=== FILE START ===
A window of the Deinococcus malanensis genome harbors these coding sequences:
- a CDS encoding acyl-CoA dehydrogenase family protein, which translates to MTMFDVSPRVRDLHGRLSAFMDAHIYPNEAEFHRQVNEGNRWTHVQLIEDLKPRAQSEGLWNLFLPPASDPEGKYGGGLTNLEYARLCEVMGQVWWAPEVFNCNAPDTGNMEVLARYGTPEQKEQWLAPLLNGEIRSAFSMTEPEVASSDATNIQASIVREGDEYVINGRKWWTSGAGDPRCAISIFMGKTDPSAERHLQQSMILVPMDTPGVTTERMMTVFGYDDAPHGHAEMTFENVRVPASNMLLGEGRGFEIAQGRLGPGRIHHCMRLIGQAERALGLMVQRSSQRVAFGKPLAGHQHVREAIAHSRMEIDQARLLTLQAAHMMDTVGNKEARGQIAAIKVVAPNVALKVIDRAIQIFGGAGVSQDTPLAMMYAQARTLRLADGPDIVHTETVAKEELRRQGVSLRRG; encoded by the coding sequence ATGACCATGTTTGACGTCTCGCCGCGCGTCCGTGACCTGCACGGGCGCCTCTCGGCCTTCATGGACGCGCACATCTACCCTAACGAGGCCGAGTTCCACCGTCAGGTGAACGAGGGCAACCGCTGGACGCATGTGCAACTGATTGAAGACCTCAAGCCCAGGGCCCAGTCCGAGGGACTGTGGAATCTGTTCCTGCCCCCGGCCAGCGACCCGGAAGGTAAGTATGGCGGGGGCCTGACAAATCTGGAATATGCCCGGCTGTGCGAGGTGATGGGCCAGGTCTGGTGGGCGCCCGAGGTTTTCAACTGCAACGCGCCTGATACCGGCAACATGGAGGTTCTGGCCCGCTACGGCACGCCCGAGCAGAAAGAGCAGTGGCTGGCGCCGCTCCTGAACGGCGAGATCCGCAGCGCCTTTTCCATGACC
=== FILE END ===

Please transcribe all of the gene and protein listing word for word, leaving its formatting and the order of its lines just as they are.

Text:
A window of the Deinococcus malanensis genome harbors these coding sequences:
- a CDS encoding acyl-CoA dehydrogenase family protein, which translates to MTMFDVSPRVRDLHGRLSAFMDAHIYPNEAEFHRQVNEGNRWTHVQLIEDLKPRAQSEGLWNLFLPPASDPEGKYGGGLTNLEYARLCEVMGQVWWAPEVFNCNAPDTGNMEVLARYGTPEQKEQWLAPLLNGEIRSAFSMTEPEVASSDATNIQASIVREGDEYVINGRKWWTSGAGDPRCAISIFMGKTDPSAERHLQQSMILVPMDTPGVTTERMMTVFGYDDAPHGHAEMTFENVRVPASNMLLGEGRGFEIAQGRLGPGRIHHCMRLIGQAERALGLMVQRSSQRVAFGKPLAGHQHVREAIAHSRMEIDQARLLTLQAAHMMDTVGNKEARGQIAAIKVVAPNVALKVIDRAIQIFGGAGVSQDTPLAMMYAQARTLRLADGPDIVHTETVAKEELRRQGVSLRRG; encoded by the coding sequence ATGACCATGTTTGACGTCTCGCCGCGCGTCCGTGACCTGCACGGGCGCCTCTCGGCCTTCATGGACGCGCACATCTACCCTAACGAGGCCGAGTTCCACCGTCAGGTGAACGAGGGCAACCGCTGGACGCATGTGCAACTGATTGAAGACCTCAAGCCCAGGGCCCAGTCCGAGGGACTGTGGAATCTGTTCCTGCCCCCGGCCAGCGACCCGGAAGGTAAGTATGGCGGGGGCCTGACAAATCTGGAATATGCCCGGCTGTGCGAGGTGATGGGCCAGGTCTGGTGGGCGCCCGAGGTTTTCAACTGCAACGCGCCTGATACCGGCAACATGGAGGTTCTGGCCCGCTACGGCACGCCCGAGCAGAAAGAGCAGTGGCTGGCGCCGCTCCTGAACGGCGAGATCCGCAGCGCCTTTTCCATGACC